Pollution pods on Brownsea Island - October 2019
This October half-term, Brownsea Island is hosting a series of pollution pods, following their appearance at the UN Climate Action Summit in New York.
Pollution Pods are on Brownsea Island from Fri 25 Oct to Tue 29 Oct during half-term week.
The series of interlinked geodesic domes are designed to make people think more about the the pollution in the air we breathe. Each pod will recreate the air quality, smell and temperature of five major cities – Tautra, London, Beijing, São Paulo and New Delhi.
Each dome contains a carefully mixed recipe that safely emulates the excessive quantities of ozone, particulate matter, nitrogen dioxide, sulphur dioxide and carbon monoxide that pollute these cities. As visitors pass through the five cells, moving from dry and cold locations to hot and humid, for a few minutes at a time they experience, at no risk to their health, the sensation of breathing toxic air that is a daily reality for millions of people.
“In the Pollution Pods, I have tried to distil the whole bodily sense of being in each place,” says Michael Pinsky. “For instance, being in São Paulo seems like a sanctuary compared to New Delhi, until your eyes start to water from the sensation of ethanol, whilst Tautra is unlike any air you’ll have ever breathed before, it is so pure.”
The pods are on Brownsea Island thanks to a collaboration between Activate, producers of Inside Out Dorset, the county’s biennial outdoor arts festival, and Cape Farewell, the artist-led organisation that uses culture to change how people think about climate change.
“This art installation raises very important and pertinent questions about our climate and to be able to present it in such an iconic natural location as Brownsea Island offers a place where we can think about our impact locally and globally,” says Kate Wood, Executive & Artistic Director of Activate. “We are very pleased the National Trust is welcoming us and that the Arts University Bournemouth and local schools are engaging students in the project.”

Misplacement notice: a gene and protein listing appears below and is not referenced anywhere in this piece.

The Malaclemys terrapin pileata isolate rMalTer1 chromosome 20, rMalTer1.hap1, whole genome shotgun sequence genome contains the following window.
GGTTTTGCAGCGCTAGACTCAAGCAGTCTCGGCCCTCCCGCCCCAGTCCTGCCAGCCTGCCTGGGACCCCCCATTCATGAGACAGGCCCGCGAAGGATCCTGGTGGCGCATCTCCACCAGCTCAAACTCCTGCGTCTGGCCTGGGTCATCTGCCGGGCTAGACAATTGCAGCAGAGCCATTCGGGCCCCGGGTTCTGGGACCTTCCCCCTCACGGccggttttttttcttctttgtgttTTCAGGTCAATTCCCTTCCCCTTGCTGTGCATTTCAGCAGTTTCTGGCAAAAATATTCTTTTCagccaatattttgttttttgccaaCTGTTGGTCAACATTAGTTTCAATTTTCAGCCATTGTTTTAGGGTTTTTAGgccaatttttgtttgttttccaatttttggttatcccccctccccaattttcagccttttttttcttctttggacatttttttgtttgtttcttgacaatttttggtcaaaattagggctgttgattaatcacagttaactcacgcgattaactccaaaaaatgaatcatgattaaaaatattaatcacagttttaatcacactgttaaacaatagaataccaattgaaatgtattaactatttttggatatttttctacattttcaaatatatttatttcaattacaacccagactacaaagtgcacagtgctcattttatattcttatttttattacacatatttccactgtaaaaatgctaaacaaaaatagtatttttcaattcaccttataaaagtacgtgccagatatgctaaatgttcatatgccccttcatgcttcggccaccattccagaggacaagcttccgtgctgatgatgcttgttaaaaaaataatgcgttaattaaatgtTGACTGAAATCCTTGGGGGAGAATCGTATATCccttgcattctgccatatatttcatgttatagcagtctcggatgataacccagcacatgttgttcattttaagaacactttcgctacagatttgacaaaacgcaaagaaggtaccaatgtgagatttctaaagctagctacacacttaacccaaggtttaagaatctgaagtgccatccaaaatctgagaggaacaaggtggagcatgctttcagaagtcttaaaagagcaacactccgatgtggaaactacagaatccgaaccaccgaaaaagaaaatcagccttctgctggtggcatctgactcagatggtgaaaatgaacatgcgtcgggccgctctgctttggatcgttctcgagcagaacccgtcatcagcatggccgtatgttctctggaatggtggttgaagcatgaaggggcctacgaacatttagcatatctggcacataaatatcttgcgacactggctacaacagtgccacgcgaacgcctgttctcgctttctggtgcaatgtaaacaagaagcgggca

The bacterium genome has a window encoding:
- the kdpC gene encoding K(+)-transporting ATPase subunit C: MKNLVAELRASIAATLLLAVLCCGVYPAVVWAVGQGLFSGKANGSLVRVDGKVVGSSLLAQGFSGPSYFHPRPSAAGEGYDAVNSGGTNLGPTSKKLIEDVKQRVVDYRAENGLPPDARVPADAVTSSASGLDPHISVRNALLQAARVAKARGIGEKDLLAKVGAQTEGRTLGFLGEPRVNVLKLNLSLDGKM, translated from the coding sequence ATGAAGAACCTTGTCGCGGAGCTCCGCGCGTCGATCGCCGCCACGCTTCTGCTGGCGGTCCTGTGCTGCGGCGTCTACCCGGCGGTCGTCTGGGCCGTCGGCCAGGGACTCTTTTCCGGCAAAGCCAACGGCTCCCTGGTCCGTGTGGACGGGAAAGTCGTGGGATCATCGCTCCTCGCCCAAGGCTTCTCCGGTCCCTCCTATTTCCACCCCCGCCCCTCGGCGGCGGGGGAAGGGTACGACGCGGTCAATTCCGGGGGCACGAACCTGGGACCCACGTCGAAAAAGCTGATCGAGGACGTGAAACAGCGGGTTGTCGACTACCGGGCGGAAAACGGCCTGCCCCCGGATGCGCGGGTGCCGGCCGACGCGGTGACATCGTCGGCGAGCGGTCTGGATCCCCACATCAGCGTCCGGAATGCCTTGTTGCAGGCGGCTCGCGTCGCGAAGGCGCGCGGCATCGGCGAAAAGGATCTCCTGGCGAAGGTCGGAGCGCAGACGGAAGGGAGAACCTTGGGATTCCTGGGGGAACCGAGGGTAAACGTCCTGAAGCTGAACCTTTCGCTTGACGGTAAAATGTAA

The presentation of Pollution Pods on Brownsea Island has been part-funded by Dorset Council and supported by the Cultural Hub, 60 local school children will visit the installation on 25 October to discuss environmental issues and actions to end climate change with outreach workers from Kings College London. Students from five undergraduate programmes at Arts University Bournemouth, which has also part-funded the installation on Brownsea Island, will undertake a number of projects inspired by Pollution Pods.
Olivia Gruitt, Visitor Experience and Volunteering Manager at Brownsea Island, adds: “We’ve done a lot of engagement around the impact of climate change on Brownsea Island, especially around sea levels rising, and we’re pleased now to be shining a light on air quality. The National Trust is taking significant measures to reduce its carbon footprint but everyone has a role to play in this and we hope that this thought-provoking project will help people understand that the air we breathe needs protecting from excess pollutants.”
The pollution pods are free to visit, though normal admission charges and ferry fares apply. Please see our 'How to get here' article for more info.